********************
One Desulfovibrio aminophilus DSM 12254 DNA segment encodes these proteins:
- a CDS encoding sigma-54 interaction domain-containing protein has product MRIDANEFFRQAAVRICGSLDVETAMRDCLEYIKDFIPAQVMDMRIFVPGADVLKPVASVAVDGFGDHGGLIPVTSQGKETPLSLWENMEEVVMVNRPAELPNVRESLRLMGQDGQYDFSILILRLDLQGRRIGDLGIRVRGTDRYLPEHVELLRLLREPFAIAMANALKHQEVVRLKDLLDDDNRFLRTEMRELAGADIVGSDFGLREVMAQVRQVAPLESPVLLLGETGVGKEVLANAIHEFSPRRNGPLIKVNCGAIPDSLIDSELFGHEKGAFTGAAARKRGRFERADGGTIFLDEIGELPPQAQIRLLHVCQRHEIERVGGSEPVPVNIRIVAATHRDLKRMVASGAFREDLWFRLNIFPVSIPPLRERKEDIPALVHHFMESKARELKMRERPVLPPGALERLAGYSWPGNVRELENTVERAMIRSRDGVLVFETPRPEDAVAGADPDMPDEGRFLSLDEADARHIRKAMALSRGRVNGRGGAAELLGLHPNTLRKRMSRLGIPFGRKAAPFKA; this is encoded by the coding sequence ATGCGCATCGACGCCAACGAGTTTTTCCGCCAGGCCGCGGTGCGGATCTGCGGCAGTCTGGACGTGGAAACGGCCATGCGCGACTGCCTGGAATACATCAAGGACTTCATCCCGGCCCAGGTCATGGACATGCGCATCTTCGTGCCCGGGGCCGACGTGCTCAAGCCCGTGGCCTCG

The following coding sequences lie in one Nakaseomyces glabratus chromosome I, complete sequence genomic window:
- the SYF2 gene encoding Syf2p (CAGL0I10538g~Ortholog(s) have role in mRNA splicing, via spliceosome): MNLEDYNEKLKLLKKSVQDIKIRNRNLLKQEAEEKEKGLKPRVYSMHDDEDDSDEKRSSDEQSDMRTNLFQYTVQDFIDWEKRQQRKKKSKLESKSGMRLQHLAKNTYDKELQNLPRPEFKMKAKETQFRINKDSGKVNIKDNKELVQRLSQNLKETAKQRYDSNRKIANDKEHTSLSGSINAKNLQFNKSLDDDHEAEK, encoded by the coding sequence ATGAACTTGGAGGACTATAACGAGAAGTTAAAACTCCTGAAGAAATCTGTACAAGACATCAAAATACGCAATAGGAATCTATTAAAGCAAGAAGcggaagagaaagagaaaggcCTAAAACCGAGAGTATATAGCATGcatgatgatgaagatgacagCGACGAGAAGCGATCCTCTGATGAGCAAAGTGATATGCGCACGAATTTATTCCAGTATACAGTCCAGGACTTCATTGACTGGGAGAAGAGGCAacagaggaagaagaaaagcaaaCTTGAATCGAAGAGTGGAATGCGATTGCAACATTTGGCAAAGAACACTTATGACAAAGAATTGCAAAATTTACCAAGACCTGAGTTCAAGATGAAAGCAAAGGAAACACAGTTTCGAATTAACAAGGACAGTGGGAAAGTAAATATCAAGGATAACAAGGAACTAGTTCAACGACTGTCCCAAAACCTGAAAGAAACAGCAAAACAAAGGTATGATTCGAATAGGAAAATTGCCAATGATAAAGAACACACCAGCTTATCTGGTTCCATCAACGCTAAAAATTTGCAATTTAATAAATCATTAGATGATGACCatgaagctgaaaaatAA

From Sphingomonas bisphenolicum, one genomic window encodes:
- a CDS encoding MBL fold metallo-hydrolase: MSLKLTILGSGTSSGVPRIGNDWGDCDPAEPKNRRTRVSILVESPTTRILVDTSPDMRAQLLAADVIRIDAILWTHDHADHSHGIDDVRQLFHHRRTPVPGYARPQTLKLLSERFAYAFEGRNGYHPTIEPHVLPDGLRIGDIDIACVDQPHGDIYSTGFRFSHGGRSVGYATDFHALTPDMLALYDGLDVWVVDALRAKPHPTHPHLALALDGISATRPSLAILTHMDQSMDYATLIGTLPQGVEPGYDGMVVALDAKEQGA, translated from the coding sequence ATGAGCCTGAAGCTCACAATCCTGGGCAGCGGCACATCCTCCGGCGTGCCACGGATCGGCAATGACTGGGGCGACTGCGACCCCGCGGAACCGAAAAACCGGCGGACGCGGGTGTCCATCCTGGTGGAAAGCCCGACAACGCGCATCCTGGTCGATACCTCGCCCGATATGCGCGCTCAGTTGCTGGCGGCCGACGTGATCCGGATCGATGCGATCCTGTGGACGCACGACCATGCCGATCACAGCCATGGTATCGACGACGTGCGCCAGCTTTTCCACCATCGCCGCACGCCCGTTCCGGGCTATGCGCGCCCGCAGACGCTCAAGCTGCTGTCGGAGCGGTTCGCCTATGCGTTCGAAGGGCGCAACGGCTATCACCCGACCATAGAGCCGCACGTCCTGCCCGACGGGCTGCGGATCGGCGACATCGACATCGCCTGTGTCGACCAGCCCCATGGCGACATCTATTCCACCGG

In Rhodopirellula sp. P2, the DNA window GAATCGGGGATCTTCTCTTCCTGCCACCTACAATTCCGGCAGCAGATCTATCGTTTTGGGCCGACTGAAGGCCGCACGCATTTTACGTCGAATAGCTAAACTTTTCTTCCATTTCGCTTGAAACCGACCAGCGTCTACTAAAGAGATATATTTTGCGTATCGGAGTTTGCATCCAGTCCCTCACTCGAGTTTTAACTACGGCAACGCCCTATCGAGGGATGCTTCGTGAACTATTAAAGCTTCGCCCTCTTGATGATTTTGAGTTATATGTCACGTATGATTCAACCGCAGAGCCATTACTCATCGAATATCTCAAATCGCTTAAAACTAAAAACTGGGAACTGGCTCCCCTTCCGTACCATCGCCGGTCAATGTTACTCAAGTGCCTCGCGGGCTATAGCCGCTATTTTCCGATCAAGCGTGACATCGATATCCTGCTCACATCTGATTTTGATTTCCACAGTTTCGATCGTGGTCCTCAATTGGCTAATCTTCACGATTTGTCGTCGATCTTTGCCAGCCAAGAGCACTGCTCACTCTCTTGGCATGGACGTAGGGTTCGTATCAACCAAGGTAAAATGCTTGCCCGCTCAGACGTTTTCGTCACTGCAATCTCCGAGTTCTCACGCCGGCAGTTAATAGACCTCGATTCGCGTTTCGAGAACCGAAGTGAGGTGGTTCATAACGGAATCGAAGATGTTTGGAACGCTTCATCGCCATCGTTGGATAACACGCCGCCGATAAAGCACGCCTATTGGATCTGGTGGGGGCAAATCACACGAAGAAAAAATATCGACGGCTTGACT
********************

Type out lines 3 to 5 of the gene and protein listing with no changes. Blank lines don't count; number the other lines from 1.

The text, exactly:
The following coding sequences lie in one Nakaseomyces glabratus chromosome I, complete sequence genomic window:
- the SYF2 gene encoding Syf2p (CAGL0I10538g~Ortholog(s) have role in mRNA splicing, via spliceosome): MNLEDYNEKLKLLKKSVQDIKIRNRNLLKQEAEEKEKGLKPRVYSMHDDEDDSDEKRSSDEQSDMRTNLFQYTVQDFIDWEKRQQRKKKSKLESKSGMRLQHLAKNTYDKELQNLPRPEFKMKAKETQFRINKDSGKVNIKDNKELVQRLSQNLKETAKQRYDSNRKIANDKEHTSLSGSINAKNLQFNKSLDDDHEAEK, encoded by the coding sequence ATGAACTTGGAGGACTATAACGAGAAGTTAAAACTCCTGAAGAAATCTGTACAAGACATCAAAATACGCAATAGGAATCTATTAAAGCAAGAAGcggaagagaaagagaaaggcCTAAAACCGAGAGTATATAGCATGcatgatgatgaagatgacagCGACGAGAAGCGATCCTCTGATGAGCAAAGTGATATGCGCACGAATTTATTCCAGTATACAGTCCAGGACTTCATTGACTGGGAGAAGAGGCAacagaggaagaagaaaagcaaaCTTGAATCGAAGAGTGGAATGCGATTGCAACATTTGGCAAAGAACACTTATGACAAAGAATTGCAAAATTTACCAAGACCTGAGTTCAAGATGAAAGCAAAGGAAACACAGTTTCGAATTAACAAGGACAGTGGGAAAGTAAATATCAAGGATAACAAGGAACTAGTTCAACGACTGTCCCAAAACCTGAAAGAAACAGCAAAACAAAGGTATGATTCGAATAGGAAAATTGCCAATGATAAAGAACACACCAGCTTATCTGGTTCCATCAACGCTAAAAATTTGCAATTTAATAAATCATTAGATGATGACCatgaagctgaaaaatAA

From Sphingomonas bisphenolicum, one genomic window encodes: